Late start to planting brings benefits

Toobeah family see benefits in late planting but more rain is needed


Ngare and Kayla Davison, Kyawanna, Toobeah, are waiting on some rain for their crops.

Ngare and Kayla Davison, Kyawanna, Toobeah, are waiting on some rain for their crops.

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While warm weather has seen some grain crops around the south west region race away, the Davison family haven't been affected.

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HAVING a tractor blow up and not getting it fixed in time for the start of planting might seem like a curse to some but for the Davison family of Toobeah, it has turned into a blessing.

Ngare Davison and daughter Kayla were at the Queensland Country Life Food Heroes event nearby their own property, Kyawanna.

Ngare, her husband Bill and daughter Kayla operate a beef and cropping business with about 4046 hectares of cultivation, currently planted with 1600 hectares of chickpeas, 1000 hectares of wheat and 600 hectares of barley.

They usually start planting in the second week of May but were held up by “four or five days” after receiving 20mm of rain and waiting for their tractor to be repaired.

The stoppage proved to be beneficial with early plantings in the region having raced away due to warm weather.

Now the Davison family hope their luck can continue and are waiting on some in crop rain.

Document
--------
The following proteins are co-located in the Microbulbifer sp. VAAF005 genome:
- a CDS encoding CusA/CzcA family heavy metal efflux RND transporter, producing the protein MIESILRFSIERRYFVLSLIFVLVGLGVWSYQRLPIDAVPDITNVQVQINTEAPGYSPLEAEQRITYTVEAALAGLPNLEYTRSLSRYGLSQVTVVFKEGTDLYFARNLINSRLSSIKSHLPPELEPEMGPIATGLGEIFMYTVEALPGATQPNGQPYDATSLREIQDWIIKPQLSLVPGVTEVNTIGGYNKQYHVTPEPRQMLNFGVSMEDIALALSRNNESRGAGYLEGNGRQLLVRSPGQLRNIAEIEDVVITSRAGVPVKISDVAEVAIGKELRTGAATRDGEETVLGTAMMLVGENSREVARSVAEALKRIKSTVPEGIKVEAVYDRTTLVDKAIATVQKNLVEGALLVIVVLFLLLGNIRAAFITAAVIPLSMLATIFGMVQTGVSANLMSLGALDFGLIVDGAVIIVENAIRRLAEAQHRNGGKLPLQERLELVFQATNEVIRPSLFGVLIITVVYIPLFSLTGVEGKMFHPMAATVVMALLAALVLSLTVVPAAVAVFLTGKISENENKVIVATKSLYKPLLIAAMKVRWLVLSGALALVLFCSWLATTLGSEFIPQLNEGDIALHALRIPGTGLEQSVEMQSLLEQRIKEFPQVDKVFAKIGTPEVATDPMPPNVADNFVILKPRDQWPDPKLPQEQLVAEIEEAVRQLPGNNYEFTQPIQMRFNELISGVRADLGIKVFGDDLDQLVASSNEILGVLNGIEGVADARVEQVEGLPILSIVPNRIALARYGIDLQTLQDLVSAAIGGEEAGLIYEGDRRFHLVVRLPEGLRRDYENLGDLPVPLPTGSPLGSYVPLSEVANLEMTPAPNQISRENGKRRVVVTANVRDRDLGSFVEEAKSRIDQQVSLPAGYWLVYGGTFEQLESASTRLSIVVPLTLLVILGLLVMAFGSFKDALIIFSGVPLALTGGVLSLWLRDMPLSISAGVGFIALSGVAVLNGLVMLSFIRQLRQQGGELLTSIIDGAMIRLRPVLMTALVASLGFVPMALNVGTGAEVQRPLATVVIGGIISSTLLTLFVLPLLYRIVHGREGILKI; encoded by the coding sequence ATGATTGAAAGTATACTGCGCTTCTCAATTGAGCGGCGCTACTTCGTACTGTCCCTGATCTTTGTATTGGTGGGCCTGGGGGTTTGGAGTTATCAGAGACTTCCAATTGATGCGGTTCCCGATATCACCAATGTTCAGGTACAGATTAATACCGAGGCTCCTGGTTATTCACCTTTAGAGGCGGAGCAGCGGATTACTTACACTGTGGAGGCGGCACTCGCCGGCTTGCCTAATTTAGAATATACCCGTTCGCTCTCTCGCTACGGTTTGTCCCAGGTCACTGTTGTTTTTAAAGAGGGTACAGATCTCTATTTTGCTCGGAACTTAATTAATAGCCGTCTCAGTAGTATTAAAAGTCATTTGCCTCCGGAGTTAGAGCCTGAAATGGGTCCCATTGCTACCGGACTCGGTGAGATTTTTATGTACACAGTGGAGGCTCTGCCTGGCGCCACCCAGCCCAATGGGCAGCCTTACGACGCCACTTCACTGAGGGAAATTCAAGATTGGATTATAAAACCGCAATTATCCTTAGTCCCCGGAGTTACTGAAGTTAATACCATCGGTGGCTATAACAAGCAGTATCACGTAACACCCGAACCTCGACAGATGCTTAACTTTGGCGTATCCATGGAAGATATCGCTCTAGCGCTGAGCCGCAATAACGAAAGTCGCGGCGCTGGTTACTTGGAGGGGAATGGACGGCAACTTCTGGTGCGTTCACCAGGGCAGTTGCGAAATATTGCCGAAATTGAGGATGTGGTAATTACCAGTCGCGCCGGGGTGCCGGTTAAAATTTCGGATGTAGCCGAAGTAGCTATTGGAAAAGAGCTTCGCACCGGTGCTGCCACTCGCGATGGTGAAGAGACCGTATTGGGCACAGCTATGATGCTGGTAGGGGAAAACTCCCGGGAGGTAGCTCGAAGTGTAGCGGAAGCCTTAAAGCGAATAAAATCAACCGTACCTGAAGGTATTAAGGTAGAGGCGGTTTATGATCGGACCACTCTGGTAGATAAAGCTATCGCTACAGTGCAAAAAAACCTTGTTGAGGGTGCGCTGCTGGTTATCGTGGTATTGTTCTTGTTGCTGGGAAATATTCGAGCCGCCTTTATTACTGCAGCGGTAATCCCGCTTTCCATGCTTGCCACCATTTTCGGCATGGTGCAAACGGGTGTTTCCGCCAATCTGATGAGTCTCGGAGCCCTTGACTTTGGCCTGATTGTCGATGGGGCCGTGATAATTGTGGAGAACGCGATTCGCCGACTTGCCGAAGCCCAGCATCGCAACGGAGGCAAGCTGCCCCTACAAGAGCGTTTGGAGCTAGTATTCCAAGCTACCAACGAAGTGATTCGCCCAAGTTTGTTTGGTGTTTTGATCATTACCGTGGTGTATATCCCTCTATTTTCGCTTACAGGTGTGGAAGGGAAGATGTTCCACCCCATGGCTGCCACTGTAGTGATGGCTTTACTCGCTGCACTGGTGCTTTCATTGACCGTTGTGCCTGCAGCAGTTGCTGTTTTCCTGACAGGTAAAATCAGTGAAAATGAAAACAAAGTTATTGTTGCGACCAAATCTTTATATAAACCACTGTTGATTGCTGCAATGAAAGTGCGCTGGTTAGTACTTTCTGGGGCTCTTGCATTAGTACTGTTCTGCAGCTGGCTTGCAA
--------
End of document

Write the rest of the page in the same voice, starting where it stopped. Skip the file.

Ngare and Kayla Davison, Kyawanna, Toobeah, were at the Food Heroes event.

Ngare and Kayla Davison, Kyawanna, Toobeah, were at the Food Heroes event.

Ngare Davison said the moisture profile varied across their properties, with one enjoying decent rain while the other had missed out on falls over the summer.

“We have had two good winters but three probably tough summers,” she said.

“There is reasonable moisture there but I wouldn’t say it is complete full profile.”

The Davison family plant HatTrick chickpeas, Lancer and Baxter wheat, Sunvale bread wheat and Grout barley, which is used for on farm feed.

Kayla Davison said by planting later they had avoided some of the warmer weather that had affected some crops in the regions. 

“Those people that were that early, and some people start as early as Anzac day around here, any of that (planting) definitely took off and it’s a lot further ahead just because of the warm weather,” she said.

Mrs Davison added that in the the broader district some crops had even started to get a head because they had raced away.

“As I kept saying to my husband it (the tractor break down) might be a blessing in the end,” she said.

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